Eye For Film >> Movies >> Only Fools And Horses - To Hull And Back (1985) Film Review
Only Fools And Horses - To Hull And Back
Reviewed by: Angus Wolfe Murray
The Trotters - Del Boy, Rodney and Albert - became a British institution in the way that Tony Hancock did. It seems inconceivable that they're not around anymore. In fact, it feels worse, like a death in the family, which is why this DVD should be cherished as a tribute to something uniquely English (and idiotic).
David Jason is an exceptional comic actor, who has only made a handful of movies, always in minor supporting roles. As Del Boy, he personifies Peckham's black economy, a down-market version of George Cole in Minder. There is a line in To Hull And Back that typifies his sales technique. He's attempting to flog a dodgy watch to a mate in a pub.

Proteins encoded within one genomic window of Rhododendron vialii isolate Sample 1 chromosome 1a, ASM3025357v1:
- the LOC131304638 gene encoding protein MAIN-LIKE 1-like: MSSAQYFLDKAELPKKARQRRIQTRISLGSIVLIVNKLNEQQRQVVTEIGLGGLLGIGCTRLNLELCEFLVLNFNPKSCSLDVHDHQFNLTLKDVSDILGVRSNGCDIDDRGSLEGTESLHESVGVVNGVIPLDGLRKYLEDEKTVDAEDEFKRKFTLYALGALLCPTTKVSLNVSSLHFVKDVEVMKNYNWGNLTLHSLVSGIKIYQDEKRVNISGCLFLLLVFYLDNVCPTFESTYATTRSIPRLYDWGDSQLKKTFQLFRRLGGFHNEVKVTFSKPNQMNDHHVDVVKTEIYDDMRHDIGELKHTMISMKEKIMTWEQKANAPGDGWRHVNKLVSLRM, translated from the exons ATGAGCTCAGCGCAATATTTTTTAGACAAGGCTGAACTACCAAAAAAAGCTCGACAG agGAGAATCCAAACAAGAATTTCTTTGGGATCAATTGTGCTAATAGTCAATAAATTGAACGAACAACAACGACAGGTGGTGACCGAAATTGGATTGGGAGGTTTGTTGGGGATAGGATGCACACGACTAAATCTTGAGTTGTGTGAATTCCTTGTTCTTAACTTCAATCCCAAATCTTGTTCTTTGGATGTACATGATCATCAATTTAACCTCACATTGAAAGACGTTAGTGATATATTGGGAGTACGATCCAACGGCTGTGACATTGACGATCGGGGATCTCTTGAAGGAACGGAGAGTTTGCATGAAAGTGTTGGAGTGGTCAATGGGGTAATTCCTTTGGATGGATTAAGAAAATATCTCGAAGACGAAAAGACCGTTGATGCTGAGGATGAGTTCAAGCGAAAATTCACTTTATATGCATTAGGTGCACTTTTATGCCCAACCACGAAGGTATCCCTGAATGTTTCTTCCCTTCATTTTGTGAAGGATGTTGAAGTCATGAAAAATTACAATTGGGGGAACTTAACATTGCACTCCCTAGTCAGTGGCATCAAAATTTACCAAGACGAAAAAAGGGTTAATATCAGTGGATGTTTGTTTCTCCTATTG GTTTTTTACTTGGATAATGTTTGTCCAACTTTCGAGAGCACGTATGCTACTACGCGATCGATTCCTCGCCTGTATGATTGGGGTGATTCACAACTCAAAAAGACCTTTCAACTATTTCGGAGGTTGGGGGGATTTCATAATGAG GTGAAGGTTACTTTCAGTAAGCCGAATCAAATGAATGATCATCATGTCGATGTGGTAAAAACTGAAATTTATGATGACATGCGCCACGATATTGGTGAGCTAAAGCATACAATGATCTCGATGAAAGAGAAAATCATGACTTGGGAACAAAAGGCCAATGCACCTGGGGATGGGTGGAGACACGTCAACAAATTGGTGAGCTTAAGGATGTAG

"It's not yer foreign rubbish," he blags. "It's Japanese."
Only Fools And Horses ran for 12 years from the early Eighties and was a supreme example of television humour at its best. To Hull And Back is a feature length film, incorporating the characters and style of the series. For aficionados, it is essential viewing. For those who have not yet had the pleasure, it will be a treat.
Del Boy is talked into being a courier for a diamond smuggling racket, much to the horror of younger brother Rodney (the incomparable Nicholas Lyndhurst), who is always trying to avoid confrontation with the Bill. They end up going to Amsterdam by boat from Yorkshire (don't ask), with Uncle Albert (Buster Merryfield), an old tar from wartime navy days. On their tail, or rather lying in wait, is the slimy figure of Del's ex-class mate, Chief Inspector Slater (Jim Broadbent).
John Sullivan's script fairly skims along, rattling out the rhyming slang, while being affectionate with local villains. The double act of Jason and Lyndhurst completes the set. All that's left is watching Broadbent being unctuous with malice.Reviewed on: 22 Nov 2001